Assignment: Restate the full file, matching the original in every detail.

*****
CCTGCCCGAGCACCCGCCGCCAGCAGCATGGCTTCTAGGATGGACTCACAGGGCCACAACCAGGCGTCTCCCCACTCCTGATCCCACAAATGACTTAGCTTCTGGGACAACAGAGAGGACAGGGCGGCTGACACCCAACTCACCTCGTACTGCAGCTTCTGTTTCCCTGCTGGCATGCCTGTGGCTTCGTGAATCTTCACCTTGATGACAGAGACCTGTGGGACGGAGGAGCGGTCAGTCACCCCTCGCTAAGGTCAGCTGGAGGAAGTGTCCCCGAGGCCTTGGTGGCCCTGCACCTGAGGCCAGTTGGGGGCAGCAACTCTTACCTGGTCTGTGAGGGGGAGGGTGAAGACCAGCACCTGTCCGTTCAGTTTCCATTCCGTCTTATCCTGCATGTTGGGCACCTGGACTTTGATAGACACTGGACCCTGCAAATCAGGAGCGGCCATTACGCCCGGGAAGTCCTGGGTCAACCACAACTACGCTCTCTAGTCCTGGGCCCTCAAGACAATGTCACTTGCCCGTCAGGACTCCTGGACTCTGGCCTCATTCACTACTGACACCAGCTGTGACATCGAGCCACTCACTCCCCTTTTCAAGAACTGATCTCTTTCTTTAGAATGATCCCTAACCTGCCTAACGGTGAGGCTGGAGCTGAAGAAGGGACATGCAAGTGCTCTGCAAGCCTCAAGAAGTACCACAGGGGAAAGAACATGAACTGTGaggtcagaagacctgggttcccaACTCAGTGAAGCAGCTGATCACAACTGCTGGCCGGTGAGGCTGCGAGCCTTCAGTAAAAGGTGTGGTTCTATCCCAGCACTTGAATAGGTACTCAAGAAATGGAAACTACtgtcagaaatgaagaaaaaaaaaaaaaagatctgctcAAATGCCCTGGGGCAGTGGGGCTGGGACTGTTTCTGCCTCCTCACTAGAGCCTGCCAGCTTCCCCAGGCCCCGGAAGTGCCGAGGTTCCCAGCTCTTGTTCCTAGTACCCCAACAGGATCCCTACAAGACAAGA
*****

CCTGCCCGAGCACCCGCCGCCAGCAGCATGGCTTCTAGGATGGACTCACAGGGCCACAACCAGGCGTCTCCCCACTCCTGATCCCACAAATGACTTAGCTTCTGGGACAACAGAGAGGACAGGGCGGCTGACACCCAACTCACCTCGTACTGCAGCTTCTGTTTCCCTGCTGGCATGCCTGTGGCTTCGTGAATCTTCACCTTGATGACAGAGACCTGTGGGACGGAGGAGCGGTCAGTCACCCCTCGCTAAGGTCAGCTGGAGGAAGTGTCCCCGAGGCCTTGGTGGCCCTGCACCTGAGGCCAGTTGGGGGCAGCAACTCTTACCTGGTCTGTGAGGGGGAGGGTGAAGACCAGCACCTGTCCGTTCAGTTTCCATTCCGTCTTATCCTGCATGTTGGGCACCTGGACTTTGATAGACACTGGACCCTGCAAATCAGGAGCGGCCATTACGCCCGGGAAGTCCTGGGTCAACCACAACTACGCTCTCTAGTCCTGGGCCCTCAAGACAATGTCACTTGCCCGTCAGGACTCCTGGACTCTGGCCTCATTCACTACTGACACCAGCTGTGACATCGAGCCACTCACTCCCCTTTTCAAGAACTGATCTCTTTCTTTAGAATGATCCCTAACCTGCCTAACGGTGAGGCTGGAGCTGAAGAAGGGACATGCAAGTGCTCTGCAAGCCTCAAGAAGTACCACAGGGGAAAGAACATGAACTGTGaggtcagaagacctgggttcccaACTCAGTGAAGCAGCTGATCACAACTGCTGGCCGGTGAGGCTGCGAGCCTTCAGTAAAAGGTGTGGTTCTATCCCAGCACTTGAATAGGTACTCAAGAAATGGAAACTACtgtcagaaatgaagaaaaaaaaaaaaaagatctgctcAAATGCCCTGGGGCAGTGGGGCTGGGACTGTTTCTGCCTCCTCACTAGAGCCTGCCAGCTTCCCCAGGCCCCGGAAGTGCCGAGGTTCCCAGCTCTTGTTCCTAGTACCCCAACAGGATCCCTACAAGACAAGA